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    Reusing Industrial Sites for Residential Development: A Municipal Planning Review Procedure

    Many municipalities have older unused industrial sites and buildings that are centrally located and ideal for redevelopment as housing.  The City of Windsor and the University of Windsor developed an analytical tool, procedures and draft policies for mid-sized municipalities to use in reviewing conversion applications.
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    Financing Conversion of an Institutional Building to Affordable, Accessible Apartments

    In September 1996, York Region hired a consultant to review the feasibility and cost effectiveness of redeveloping an underutilized long-term care facility to residential use. At a capital cost of $8.4 million, the Region completely renovated and converted the 5,990 m2 (64,500 sq ft) building, now called Armitage Gardens, to create 52 one-bedroom and six two-bedroom apartments.
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    Downtown Residential Conversion

    The City of Nanaimo created a regulatory environment and financial incentives to facilitate residential conversion in the city's downtown commercial core. The project has been instrumental in breaking down barriers to downtown housing development and has launched an incentive program for heritage buildings.
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    Conversion of an Existing Institutional Building to 58 Affordable/Accessible Housing Apartments for Seniors and Disabled Adults

    In September 1996, York Region hired a consultant to review the feasibility and cost effectiveness of redeveloping an underutilized long-term care facility to residential use. At a capital cost of $8.4 million, the Region completely renovated and converted the 5,990 m2 (64,500 sq ft) building, now called Armitage Gardens, to create 52 one-bedroom and six two-bedroom apartments.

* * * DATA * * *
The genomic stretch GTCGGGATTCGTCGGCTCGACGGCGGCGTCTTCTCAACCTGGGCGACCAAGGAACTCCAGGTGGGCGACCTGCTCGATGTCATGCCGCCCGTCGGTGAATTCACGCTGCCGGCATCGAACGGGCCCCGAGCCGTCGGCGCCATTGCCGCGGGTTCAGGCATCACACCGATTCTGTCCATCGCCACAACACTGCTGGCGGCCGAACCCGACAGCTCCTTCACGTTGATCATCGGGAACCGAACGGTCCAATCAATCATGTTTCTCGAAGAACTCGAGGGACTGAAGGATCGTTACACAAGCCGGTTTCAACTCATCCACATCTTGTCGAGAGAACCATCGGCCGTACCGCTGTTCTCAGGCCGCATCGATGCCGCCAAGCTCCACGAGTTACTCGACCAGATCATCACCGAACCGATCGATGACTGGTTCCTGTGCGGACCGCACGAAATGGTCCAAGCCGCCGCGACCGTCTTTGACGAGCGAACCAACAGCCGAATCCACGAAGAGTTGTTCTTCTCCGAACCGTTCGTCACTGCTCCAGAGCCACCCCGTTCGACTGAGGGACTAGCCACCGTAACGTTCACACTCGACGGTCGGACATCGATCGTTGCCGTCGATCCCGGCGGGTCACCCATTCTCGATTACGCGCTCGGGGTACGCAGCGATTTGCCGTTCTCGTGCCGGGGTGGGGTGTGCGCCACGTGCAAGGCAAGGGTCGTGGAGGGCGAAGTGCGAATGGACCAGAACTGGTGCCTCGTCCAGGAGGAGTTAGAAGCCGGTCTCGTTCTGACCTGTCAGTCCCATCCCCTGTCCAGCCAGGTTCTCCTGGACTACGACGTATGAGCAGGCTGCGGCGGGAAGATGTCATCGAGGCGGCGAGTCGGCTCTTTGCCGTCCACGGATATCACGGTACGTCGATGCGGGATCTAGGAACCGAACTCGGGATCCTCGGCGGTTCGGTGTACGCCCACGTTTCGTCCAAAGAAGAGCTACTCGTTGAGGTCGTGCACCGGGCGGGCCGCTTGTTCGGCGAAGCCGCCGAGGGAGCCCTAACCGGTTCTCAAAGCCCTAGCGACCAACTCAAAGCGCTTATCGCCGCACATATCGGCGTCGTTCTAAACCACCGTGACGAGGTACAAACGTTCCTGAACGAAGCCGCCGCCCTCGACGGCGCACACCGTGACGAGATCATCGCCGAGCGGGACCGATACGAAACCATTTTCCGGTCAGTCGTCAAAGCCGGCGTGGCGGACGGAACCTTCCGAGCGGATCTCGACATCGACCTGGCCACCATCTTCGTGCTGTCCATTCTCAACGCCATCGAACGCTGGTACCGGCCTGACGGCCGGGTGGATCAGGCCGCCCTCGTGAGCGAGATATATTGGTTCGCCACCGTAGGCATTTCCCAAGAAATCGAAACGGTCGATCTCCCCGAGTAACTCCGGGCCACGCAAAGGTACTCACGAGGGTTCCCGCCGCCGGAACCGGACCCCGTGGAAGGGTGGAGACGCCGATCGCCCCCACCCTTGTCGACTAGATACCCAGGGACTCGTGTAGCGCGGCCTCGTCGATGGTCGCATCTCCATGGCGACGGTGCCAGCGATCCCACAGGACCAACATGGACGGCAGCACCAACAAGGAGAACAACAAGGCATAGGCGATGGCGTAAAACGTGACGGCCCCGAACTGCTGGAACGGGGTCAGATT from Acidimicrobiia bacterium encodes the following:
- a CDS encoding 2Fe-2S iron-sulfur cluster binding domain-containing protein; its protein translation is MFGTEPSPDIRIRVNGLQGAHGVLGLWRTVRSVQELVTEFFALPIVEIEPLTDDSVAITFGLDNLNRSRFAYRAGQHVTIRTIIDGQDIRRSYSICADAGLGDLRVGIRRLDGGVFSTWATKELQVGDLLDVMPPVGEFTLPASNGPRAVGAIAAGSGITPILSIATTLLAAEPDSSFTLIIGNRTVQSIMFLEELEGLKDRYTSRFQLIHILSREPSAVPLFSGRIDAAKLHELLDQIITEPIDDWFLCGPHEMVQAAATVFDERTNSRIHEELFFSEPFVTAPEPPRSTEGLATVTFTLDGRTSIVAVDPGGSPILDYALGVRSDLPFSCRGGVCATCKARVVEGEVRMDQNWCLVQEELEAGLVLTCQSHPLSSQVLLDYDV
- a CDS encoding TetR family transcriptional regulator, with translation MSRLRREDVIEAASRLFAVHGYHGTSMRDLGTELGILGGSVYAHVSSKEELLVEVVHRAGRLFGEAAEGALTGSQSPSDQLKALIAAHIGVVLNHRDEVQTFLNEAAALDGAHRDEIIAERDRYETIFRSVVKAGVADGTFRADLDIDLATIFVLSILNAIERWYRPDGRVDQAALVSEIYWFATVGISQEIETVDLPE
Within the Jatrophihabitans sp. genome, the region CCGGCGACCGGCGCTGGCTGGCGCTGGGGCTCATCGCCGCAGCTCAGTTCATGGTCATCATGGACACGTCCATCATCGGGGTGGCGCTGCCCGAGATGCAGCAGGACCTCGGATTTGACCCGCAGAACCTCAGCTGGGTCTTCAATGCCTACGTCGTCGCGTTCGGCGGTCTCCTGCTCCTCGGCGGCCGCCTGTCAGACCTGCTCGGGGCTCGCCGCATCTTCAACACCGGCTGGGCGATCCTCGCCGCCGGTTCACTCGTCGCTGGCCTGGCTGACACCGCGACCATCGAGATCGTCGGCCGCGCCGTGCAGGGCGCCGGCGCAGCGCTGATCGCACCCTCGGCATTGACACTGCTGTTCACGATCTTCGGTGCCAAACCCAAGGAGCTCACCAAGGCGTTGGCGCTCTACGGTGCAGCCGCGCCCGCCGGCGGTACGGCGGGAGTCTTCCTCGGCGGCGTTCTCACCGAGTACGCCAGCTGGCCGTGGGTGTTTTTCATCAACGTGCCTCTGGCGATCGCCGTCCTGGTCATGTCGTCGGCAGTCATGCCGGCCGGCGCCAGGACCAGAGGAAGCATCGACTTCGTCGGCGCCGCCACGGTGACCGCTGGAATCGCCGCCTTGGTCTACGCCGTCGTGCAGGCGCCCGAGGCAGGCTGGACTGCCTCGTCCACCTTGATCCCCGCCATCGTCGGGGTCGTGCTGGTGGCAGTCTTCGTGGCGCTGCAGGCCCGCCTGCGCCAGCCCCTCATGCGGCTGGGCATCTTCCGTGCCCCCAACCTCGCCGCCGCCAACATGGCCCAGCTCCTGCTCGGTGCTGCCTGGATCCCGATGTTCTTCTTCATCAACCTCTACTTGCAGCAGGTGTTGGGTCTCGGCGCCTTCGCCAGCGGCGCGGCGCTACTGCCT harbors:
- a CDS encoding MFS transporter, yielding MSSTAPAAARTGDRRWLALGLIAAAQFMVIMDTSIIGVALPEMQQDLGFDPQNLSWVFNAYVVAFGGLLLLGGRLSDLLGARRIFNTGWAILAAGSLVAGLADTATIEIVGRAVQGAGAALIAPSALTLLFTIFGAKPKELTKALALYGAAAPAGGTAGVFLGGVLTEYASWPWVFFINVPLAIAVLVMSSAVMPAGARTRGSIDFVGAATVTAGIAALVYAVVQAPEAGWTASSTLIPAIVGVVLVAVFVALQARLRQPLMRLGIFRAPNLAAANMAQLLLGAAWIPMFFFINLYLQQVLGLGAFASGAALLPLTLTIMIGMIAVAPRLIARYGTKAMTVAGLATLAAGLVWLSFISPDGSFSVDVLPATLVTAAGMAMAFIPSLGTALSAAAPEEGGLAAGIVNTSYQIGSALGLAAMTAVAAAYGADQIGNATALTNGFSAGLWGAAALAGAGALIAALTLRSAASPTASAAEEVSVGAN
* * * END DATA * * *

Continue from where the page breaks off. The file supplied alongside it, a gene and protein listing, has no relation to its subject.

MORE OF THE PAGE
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    Downtown Residential Conversion: Constraints And Opportunities

    The City of Nanaimo created a regulatory environment and financial incentives to facilitate residential conversion in the city's downtown commercial core. The project has been instrumental in breaking down barriers to downtown housing development and has launched an incentive program for heritage buildings.
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    A Study Of Laneway Housing

    Numerous Canadian municipalities have small remnant, often derelict, back lane properties which could be used for dozens, if not hundreds, of laneway housing sites. Such housing can rarely, if ever, comply with existing regulations relating to setbacks, parking, percentage of landscaped area and so on. The project documented existing Toronto laneway dwellings as examples and created prototype laneway house designs for four types of laneway lots- corner, island, key and slot-typically found in a city like Toronto.
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    Creighton/Gerrish: Affordable Housing and Neighbourhood Renewal Demonstration Project

    Based on a consultant's report, it was concluded that a single demonstration project was unlikely to kick-start widespread neighbourhood rejuvenation. A strategic, not a piecemeal effort, was needed to redevelop the target area. The resulting plan called for redevelopment of a block in five distinct phases.
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    Converting Commercial Space to Revitalize the Downtown Core

    Charlottetown Area Development Corporation set out to determine the feasibility of using heritage structures for downtown apartments. The project identified empty and underutilized second- and third-floor spaces in the city core and evaluated their suitability for residential development.
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    Backyard Infill Fronting on Alleys

    Restrictive municipal bylaws and neighbourhood resistance can pose significant obstacles to building a second housing unit in a backyard that fronts onto an alley.  Habitat sur Mesure built a successful 7-unit townhouse project fronting a downtown alley.
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    Building Houses That Front on Alleys

    (Available in original language) Restrictive municipal bylaws and neighbourhood resistance can pose significant obstacles to building a second housing unit in a backyard that fronts onto an alley.  Habitat sur Mesure built a successful 7-unit townhouse project fronting a downtown alley.
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    A Smart Growth Tool to Help Urban Communities Estimate Infill Potential

    The Haven Group developed a cost-effective software planning tool and statistical analysis techniques to enable municipal planners to estimate and continually monitor a community's residential infill potential. This also provides decision makers with critical information about when to expand municipal boundaries.